Elizabeth Birch

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Elizabeth Birch
Cropped Elizabeth Birch.jpg
Elizabeth Birch, 1998.
Born 1956 (age 57–58)
Dayton, Ohio
Nationality American
Occupation Attorney
Known for Former corporate executive who chaired the board of directors of the National Gay and Lesbian Task Force
Executive Director of the Human Rights Campaign

Elizabeth Birch (born 1956) is an American attorney and former corporate executive who chaired the board of directors of the National Gay and Lesbian Task Force from 1992-1994. She served as the Executive Director of the Human Rights Campaign, the nation's largest LGBT organization, from January 1995 until January 2004.

Education and law career[edit]

Birch was born at Wright-Patterson Air Force Base in Dayton, Ohio, in 1956. Her father was a Canadian Air Force officer and she lived on numerous Canadian Air Force bases in her youth.[1] During high school, she joined Up With People, a student performance group, and toured Europe and North Africa for a year. Birch graduated from the University of Hawaii in 1980 and earned a law degree at the Santa Clara University School of Law. She was an associate attorney with the law firm of McCutchen, Doyle, Brown & Enersen until joining Apple in 1989.[2]

Birch was worldwide director of litigation for Apple Computer and general counsel for its Claris subsidiary until 1995.[2]

Activism[edit]

Birch began her LGBT political activity as a member of the Bay Area Municipal Elections Committee (BAYMEC), an LGBT political action committee based in a San Jose, California. She was co-chairwoman of the National Gay and Lesbian Task Force from 1992 to 1994.[3]

Birch joined the Human Rights Campaign (HRC) as Executive Director in January 1995.[3] Over the next several years she dramatically increased its size in both membership and budget. Her marketing approach to political organization provoked criticism that HRC was setting an agenda through its influence on sources of funding to the exclusion of local initiatives.[4] In 2003, the organization opened its national headquarters building in Washington, D.C. During her tenure, a major problem arose when the HRC endorsed New York Senator Al D'Amato for re-election in 1998 when he was opposed by Chuck Schumer.[5] Birch was executive director of the HRC until January 2004 when she left to spend more time with her partner, Hilary Rosen, and their children.[6] She joined the Howard Dean presidential campaign as a senior advisor. She then became a professional public speaker.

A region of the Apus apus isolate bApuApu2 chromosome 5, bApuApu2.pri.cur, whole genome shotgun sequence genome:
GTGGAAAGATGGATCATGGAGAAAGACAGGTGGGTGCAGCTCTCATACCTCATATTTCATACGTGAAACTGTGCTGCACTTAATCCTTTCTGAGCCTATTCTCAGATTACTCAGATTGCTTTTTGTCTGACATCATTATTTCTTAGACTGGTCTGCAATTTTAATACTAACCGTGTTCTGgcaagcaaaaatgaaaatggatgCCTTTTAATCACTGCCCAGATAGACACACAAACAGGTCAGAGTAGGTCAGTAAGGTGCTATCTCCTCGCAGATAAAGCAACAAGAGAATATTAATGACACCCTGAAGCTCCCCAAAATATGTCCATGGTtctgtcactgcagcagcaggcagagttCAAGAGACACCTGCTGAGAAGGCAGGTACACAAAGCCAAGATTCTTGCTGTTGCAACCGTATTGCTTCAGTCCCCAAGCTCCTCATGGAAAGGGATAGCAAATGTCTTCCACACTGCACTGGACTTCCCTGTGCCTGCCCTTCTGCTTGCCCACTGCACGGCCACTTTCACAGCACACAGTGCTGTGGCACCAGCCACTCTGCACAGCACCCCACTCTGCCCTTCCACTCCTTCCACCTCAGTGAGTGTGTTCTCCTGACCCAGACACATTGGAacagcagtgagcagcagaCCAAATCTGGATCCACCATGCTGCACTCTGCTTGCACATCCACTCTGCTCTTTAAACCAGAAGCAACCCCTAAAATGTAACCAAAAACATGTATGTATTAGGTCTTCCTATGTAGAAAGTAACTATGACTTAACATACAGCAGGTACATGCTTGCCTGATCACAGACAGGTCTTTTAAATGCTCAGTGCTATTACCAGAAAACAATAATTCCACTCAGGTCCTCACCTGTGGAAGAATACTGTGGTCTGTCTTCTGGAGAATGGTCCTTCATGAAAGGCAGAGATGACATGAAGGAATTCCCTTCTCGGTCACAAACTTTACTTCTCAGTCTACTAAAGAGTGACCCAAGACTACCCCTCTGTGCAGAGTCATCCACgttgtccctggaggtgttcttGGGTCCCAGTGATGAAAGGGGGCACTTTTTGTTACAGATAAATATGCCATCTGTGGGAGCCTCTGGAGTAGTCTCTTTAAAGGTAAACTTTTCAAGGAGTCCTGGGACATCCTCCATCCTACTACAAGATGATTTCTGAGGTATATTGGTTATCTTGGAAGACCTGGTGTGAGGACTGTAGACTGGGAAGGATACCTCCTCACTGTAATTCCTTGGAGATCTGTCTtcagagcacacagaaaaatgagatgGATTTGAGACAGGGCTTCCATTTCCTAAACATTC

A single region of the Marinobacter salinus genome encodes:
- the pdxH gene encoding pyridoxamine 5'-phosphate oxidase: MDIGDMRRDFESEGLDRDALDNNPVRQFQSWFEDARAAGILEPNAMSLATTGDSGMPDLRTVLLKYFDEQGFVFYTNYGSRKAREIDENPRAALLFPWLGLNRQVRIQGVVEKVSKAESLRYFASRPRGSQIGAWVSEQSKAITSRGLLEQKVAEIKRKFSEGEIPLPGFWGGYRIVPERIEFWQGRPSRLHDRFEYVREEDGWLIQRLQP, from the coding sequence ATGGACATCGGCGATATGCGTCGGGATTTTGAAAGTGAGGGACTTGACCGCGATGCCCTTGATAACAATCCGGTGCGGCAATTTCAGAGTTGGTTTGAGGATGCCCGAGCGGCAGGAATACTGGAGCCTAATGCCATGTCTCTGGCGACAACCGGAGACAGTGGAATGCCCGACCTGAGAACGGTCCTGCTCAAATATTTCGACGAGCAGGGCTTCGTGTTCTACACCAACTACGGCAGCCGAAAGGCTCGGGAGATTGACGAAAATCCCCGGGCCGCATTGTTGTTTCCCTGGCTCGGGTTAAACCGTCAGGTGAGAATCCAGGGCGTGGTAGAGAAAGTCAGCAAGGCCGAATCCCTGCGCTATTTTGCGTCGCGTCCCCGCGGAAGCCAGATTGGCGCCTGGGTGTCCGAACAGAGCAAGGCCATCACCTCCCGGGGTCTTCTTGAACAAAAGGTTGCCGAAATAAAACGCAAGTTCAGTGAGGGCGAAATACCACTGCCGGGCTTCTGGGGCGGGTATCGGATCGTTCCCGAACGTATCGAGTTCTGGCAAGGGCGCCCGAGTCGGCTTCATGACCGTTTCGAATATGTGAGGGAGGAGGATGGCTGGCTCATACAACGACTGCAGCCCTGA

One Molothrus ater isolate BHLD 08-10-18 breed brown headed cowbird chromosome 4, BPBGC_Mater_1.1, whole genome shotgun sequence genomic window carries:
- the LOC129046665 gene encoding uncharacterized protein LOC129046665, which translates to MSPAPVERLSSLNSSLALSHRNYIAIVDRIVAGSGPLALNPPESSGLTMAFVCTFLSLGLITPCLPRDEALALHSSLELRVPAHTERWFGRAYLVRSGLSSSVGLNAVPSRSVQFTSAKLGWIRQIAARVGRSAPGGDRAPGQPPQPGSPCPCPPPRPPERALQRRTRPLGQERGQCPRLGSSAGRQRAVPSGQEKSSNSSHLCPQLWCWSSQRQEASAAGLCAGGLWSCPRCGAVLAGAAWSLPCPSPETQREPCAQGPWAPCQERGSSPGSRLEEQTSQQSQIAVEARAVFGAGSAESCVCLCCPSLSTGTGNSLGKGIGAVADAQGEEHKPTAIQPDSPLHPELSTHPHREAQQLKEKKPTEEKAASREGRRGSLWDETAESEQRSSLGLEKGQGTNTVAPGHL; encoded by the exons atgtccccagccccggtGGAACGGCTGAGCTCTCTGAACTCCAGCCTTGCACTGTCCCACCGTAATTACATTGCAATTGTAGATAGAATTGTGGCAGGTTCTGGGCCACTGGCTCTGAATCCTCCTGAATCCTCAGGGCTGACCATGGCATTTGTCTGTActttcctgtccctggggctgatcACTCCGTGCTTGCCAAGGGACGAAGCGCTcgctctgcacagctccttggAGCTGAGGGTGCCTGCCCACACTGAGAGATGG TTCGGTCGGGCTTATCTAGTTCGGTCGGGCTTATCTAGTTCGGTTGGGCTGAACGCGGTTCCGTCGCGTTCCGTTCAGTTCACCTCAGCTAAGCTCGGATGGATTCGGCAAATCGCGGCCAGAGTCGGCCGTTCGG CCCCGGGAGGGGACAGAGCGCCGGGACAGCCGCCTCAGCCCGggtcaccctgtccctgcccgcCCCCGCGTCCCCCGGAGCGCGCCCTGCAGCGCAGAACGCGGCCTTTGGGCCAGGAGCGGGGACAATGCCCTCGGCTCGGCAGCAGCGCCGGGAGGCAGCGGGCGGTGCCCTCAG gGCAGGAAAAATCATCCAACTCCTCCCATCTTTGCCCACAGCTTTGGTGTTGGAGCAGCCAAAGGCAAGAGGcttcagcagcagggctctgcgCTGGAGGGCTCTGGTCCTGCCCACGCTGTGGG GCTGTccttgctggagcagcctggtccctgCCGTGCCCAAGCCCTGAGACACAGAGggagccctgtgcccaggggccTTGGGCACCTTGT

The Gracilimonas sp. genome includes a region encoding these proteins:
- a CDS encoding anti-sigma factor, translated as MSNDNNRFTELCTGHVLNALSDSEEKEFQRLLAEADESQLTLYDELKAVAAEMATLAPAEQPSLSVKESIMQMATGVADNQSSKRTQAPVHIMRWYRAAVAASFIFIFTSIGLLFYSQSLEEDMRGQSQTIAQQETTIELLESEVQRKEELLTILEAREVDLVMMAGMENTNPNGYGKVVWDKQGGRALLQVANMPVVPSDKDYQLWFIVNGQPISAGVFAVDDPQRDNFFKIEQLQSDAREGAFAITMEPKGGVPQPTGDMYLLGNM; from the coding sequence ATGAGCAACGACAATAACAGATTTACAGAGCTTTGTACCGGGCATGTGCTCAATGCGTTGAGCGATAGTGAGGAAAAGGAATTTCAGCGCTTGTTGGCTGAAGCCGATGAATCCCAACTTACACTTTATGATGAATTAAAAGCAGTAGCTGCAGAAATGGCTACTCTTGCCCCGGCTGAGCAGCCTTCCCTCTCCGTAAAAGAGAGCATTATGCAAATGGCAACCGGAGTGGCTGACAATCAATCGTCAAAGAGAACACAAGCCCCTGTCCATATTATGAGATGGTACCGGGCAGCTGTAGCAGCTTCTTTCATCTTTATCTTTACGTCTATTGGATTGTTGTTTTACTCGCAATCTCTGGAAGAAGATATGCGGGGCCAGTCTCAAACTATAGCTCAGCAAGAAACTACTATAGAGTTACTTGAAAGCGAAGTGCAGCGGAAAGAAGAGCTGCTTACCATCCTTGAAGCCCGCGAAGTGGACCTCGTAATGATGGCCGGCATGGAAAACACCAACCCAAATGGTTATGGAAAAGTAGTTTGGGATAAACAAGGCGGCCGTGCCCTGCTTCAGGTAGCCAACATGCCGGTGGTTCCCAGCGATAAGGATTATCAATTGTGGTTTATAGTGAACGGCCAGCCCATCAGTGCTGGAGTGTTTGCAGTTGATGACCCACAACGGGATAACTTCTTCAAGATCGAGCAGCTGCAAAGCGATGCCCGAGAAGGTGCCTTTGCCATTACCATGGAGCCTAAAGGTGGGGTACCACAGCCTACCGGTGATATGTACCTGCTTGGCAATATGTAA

In 2000, Birch became the first leader of an LGBT organization to address a national political convention when she gave a prime-time speech at the Democratic National Convention.[7]

Later career[edit]

In 2004, Birch launched Birch & Company, a consulting firm, with offices in Washington, D.C. and New York. Birch runs Rosie O'Donnell's production company, KidRo Productions, Inc. and oversees O'Donnell's Foundation, The For All Kids Foundation.

Birch also hosts a talk show on here!.[8] Her guests have included Howard Dean, Pat Buchanan, Rosie O'Donnell and John Lewis.[9]

Personal[edit]

She had a relationship with Hilary Rosen, former chief executive of the Recording Industry Association of America. They adopted twins, a boy and a girl, in Texas.[6] The couple separated in 2006.

Elizabeth Birch Equality Award[edit]

Black Tie Dinner, the largest LGBT fund-raising dinner in the Nation, presents an annual award in Birch's honor called the Elizabeth Birch Equality Award. The award is given annually to an individual, organization, or company that has made a significant contribution of national scope to the LGBT community. Elizabeth Birch was the first recipient of the award in 2004, and later returned to the dinner in 2009 to present the award to Judy Shepard. Black Tie Dinner is held annually in Dallas, Texas.[10]

References[edit]

  1. ^ GLBTQ: Birch, Elizabeth (b. 1956), accessed March 20, 2011
  2. ^ a b Central Washington University: Elizabeth Birch, accessed March 20, 2011
  3. ^ a b New York Times: David W. Dunlap, "Apple Lawyer Will Become New Director Of Gay Group," November 21, 1994, accessed March 20, 2011
  4. ^ Alexandra Chasin, Selling Out: The Gay and Lesbian Movement Goes to Market (NY: Palgrave, 2000), 209-10
  5. ^ New York Magazine: Charles Kaiser, "The Best Man?", accessed March 20, 2011
  6. ^ a b The Advocate: Chris Bull, "A Champion retires," January 20, 2004, accessed March 20, 2011
  7. ^ New York Times: "The Speakers,", accessed March 20, 2011
  8. ^ Sean Bugg (18 August 2005). "Cutting through the Static: Elizabeth Birch returns to the public sphere with a new talk show and a mission". Metro Weekly. Retrieved 2008-03-13. 
  9. ^ The Advocate: "Elizabeth Birch launches talk show with Pat Buchanan as guest ," August 23, 2005, accessed March 20, 2011
  10. ^ "'Newsom will keynote Black Tie Dinner Saturday". Dallas Voice. October 1, 2009. 

External links[edit]

Human Rights Campaign
Preceded by
Tim McFeeley
Executive Director
January 1995 – January 2004
Succeeded by
Cheryl Jacques